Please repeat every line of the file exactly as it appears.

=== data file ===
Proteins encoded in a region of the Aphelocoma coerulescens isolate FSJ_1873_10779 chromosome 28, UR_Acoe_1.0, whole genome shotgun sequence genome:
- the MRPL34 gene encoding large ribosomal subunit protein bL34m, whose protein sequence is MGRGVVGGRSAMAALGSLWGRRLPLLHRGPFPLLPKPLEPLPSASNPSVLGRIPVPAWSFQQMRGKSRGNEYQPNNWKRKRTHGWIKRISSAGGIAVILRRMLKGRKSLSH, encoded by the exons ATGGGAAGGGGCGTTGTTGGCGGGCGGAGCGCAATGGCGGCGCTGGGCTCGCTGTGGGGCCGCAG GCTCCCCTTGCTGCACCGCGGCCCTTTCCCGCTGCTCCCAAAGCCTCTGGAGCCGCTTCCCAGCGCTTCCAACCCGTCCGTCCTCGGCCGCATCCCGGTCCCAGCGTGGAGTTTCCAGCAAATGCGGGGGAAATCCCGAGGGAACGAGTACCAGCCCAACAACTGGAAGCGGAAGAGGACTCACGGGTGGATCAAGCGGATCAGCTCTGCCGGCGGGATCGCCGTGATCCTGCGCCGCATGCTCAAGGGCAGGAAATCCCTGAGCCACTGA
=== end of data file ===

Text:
Proteins encoded in a region of the Aphelocoma coerulescens isolate FSJ_1873_10779 chromosome 28, UR_Acoe_1.0, whole genome shotgun sequence genome:
- the MRPL34 gene encoding large ribosomal subunit protein bL34m, whose protein sequence is MGRGVVGGRSAMAALGSLWGRRLPLLHRGPFPLLPKPLEPLPSASNPSVLGRIPVPAWSFQQMRGKSRGNEYQPNNWKRKRTHGWIKRISSAGGIAVILRRMLKGRKSLSH, encoded by the exons ATGGGAAGGGGCGTTGTTGGCGGGCGGAGCGCAATGGCGGCGCTGGGCTCGCTGTGGGGCCGCAG GCTCCCCTTGCTGCACCGCGGCCCTTTCCCGCTGCTCCCAAAGCCTCTGGAGCCGCTTCCCAGCGCTTCCAACCCGTCCGTCCTCGGCCGCATCCCGGTCCCAGCGTGGAGTTTCCAGCAAATGCGGGGGAAATCCCGAGGGAACGAGTACCAGCCCAACAACTGGAAGCGGAAGAGGACTCACGGGTGGATCAAGCGGATCAGCTCTGCCGGCGGGATCGCCGTGATCCTGCGCCGCATGCTCAAGGGCAGGAAATCCCTGAGCCACTGA